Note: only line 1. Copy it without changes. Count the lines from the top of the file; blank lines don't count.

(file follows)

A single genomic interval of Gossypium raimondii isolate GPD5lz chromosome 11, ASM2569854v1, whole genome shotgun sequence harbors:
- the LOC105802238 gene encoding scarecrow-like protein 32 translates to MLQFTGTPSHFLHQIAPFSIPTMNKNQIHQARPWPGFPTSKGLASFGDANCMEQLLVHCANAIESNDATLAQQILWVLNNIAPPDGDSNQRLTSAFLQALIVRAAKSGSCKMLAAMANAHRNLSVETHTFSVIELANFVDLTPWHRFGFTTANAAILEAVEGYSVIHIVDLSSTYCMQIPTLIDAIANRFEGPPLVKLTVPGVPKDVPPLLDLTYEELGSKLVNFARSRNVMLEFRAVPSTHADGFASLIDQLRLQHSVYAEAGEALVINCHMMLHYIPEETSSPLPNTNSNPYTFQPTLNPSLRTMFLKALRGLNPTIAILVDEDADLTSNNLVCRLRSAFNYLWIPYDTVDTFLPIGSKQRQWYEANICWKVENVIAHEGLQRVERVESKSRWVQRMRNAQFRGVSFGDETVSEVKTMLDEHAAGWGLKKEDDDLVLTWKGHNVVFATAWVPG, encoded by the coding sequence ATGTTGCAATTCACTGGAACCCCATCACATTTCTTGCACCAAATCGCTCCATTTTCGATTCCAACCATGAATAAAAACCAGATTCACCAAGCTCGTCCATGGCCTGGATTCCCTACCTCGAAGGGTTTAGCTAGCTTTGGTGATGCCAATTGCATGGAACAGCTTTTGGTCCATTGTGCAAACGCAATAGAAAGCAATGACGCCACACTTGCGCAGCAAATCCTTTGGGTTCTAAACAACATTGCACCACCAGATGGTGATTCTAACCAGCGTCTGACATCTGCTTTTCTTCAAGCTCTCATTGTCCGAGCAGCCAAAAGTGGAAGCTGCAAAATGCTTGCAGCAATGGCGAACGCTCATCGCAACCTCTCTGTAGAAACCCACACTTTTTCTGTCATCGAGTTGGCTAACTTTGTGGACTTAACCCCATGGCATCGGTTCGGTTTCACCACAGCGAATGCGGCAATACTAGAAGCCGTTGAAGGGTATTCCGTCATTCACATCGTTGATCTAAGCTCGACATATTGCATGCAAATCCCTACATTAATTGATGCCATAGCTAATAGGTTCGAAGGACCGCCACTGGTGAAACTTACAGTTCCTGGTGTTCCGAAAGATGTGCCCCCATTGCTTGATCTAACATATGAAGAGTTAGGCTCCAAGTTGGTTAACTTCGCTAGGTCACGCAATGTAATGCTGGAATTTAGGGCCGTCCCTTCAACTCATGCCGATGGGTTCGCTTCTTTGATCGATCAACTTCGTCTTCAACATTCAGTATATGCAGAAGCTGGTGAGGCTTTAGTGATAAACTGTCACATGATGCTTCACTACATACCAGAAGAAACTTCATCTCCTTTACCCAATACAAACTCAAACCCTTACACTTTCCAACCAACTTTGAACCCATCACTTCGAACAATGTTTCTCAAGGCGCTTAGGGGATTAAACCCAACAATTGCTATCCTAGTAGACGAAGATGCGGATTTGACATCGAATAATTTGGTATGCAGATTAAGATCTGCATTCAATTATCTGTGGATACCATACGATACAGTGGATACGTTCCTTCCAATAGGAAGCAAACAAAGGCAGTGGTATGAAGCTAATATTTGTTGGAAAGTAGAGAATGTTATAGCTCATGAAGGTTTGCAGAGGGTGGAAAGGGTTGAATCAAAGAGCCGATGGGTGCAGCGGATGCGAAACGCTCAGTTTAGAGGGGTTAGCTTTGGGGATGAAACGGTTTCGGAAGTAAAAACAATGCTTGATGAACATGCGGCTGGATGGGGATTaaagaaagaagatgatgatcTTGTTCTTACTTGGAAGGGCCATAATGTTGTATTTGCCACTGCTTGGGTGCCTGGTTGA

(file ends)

A single genomic interval of Gossypium raimondii isolate GPD5lz chromosome 11, ASM2569854v1, whole genome shotgun sequence harbors: